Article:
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For the Record

This Is How Fat-Washing Happened

May 29, 2019

Story: Robert Simonson

photo: Lizzie Munro

For the Record

This Is How Fat-Washing Happened

May 29, 2019

Story: Robert Simonson

photo: Lizzie Munro

“For the Record” traces the milestones of modern cocktail culture. This round, how the Benton’s Old Fashioned launched a viral technique.

Upon its opening in 2007, Please Don’t Tell (PDT) was one of the first breakout bars of the New York craft cocktail scene, and the enigmatic Benton’s Old Fashioned was its breakout drink. A classically constructed bourbon Old-Fashioned laced with maple syrup and infused with the flavor of hickory-smoked Benton’s bacon from Tennessee, it introduced the term “fat-washing” to the cocktail-drinking public. In the 12 years since the debut of the Benton’s Old Fashioned, fat-washed cocktails have proliferated, slipping the flavors of nuts, chorizo, olive oil and more into classic blueprints; meanwhile, the original specimen has found its way onto the menus of cocktail bars around the world, while remaining the most ordered drink at its East Village home—PDT serves approximately 1,500 annually.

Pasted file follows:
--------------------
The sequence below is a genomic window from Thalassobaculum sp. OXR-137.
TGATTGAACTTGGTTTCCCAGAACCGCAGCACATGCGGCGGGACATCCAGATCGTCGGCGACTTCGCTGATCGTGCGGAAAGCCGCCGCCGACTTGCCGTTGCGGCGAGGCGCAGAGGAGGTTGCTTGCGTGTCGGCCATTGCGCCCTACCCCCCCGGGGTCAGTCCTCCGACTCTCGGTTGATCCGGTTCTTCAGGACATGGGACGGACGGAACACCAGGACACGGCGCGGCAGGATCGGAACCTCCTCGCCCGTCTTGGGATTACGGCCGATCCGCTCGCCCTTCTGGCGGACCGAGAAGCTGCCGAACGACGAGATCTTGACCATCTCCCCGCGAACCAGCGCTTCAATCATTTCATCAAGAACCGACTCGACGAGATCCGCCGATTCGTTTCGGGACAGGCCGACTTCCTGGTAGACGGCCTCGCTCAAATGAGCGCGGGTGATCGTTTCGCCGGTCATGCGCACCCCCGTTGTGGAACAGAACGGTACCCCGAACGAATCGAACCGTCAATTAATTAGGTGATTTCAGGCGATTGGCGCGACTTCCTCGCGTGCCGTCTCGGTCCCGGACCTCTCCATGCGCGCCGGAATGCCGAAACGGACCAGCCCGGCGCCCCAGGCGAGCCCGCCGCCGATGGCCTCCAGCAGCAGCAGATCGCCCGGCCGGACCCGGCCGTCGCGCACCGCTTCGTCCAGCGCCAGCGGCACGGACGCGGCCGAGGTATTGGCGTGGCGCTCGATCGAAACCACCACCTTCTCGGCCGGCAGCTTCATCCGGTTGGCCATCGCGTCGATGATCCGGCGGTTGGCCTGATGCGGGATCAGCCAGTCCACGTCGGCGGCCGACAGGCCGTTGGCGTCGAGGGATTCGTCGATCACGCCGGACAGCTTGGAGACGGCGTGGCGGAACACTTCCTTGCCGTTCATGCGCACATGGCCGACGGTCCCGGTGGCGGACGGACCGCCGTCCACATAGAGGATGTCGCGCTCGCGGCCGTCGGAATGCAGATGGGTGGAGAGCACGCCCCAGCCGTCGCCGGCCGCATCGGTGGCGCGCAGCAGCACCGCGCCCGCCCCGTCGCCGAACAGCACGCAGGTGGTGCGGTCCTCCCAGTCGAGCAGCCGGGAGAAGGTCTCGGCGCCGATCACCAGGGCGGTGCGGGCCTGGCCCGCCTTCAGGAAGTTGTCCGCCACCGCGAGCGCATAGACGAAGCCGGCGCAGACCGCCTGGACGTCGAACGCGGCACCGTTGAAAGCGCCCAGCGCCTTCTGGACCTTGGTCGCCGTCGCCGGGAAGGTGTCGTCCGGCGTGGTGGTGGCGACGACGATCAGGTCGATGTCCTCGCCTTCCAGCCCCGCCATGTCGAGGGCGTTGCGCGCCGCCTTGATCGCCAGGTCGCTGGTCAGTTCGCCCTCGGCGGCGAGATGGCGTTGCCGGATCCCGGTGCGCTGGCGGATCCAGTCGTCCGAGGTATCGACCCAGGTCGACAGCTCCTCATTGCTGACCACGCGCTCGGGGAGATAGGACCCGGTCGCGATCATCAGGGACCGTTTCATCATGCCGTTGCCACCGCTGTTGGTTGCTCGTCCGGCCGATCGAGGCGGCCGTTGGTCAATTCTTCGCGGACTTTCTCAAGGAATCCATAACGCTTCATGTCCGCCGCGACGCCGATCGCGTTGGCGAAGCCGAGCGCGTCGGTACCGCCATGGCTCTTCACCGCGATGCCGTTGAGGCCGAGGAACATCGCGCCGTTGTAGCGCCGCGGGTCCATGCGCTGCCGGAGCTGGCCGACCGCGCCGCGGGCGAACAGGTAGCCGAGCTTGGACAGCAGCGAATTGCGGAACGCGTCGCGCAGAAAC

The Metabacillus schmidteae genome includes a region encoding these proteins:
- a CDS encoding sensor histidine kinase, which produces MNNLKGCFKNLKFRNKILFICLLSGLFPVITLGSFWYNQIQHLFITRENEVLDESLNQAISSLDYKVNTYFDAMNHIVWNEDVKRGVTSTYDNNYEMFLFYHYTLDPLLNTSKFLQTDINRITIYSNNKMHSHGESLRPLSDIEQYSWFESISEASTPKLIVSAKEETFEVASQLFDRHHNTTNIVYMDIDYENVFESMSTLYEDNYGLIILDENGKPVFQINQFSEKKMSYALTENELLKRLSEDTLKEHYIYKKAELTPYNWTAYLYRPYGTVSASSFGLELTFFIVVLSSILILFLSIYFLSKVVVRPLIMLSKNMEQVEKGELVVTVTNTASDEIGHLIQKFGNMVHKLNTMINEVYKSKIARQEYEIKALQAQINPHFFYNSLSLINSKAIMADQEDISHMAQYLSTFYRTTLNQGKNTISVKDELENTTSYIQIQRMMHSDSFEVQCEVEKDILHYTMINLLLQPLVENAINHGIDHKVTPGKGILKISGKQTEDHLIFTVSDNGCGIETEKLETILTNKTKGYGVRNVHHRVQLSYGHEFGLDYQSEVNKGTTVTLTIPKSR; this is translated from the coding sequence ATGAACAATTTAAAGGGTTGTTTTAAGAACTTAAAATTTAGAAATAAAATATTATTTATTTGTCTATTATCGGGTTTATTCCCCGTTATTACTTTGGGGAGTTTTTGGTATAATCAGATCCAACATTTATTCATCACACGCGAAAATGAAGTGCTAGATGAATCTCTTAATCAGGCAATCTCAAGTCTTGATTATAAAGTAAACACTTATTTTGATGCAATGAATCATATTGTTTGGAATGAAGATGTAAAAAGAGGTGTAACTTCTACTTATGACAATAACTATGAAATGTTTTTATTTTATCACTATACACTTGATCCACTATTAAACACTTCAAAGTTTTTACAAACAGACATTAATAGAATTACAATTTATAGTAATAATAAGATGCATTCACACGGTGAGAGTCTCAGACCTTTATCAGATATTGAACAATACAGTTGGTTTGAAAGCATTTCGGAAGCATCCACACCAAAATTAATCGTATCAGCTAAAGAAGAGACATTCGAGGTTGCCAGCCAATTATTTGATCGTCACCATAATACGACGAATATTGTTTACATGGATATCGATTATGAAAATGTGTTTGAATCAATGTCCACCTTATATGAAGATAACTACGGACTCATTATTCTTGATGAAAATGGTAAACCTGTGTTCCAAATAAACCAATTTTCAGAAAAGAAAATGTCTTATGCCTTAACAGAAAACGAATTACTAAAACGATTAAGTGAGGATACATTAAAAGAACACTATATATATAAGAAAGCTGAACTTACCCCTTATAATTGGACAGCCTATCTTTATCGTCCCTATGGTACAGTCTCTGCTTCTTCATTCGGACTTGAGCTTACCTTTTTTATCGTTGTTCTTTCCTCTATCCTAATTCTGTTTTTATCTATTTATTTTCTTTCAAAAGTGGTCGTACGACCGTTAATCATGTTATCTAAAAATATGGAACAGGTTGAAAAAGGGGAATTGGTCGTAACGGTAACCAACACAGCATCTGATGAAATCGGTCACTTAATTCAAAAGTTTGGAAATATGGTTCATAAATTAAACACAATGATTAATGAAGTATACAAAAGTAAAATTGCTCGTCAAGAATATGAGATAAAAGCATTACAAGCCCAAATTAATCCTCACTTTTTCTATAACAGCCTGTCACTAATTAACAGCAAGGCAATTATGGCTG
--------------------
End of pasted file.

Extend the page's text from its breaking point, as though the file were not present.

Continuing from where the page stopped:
That the drink should emerge from the sliver of a bar on St. Marks Place came as no surprise. From its early days, the subterranean speakeasy with the phone booth entrance epitomized the many advances in the art of craft cocktails of the time. It was also proximately positioned to borrow inspiration from nearby hotbeds of mid-aughts culinary creativity, including David Chang’s burgeoning Momofuku empire and Sam Mason’s short-lived Tailor, the SoHo bar where bartender Eben Freeman debuted many new ideas, including smoked cocktails.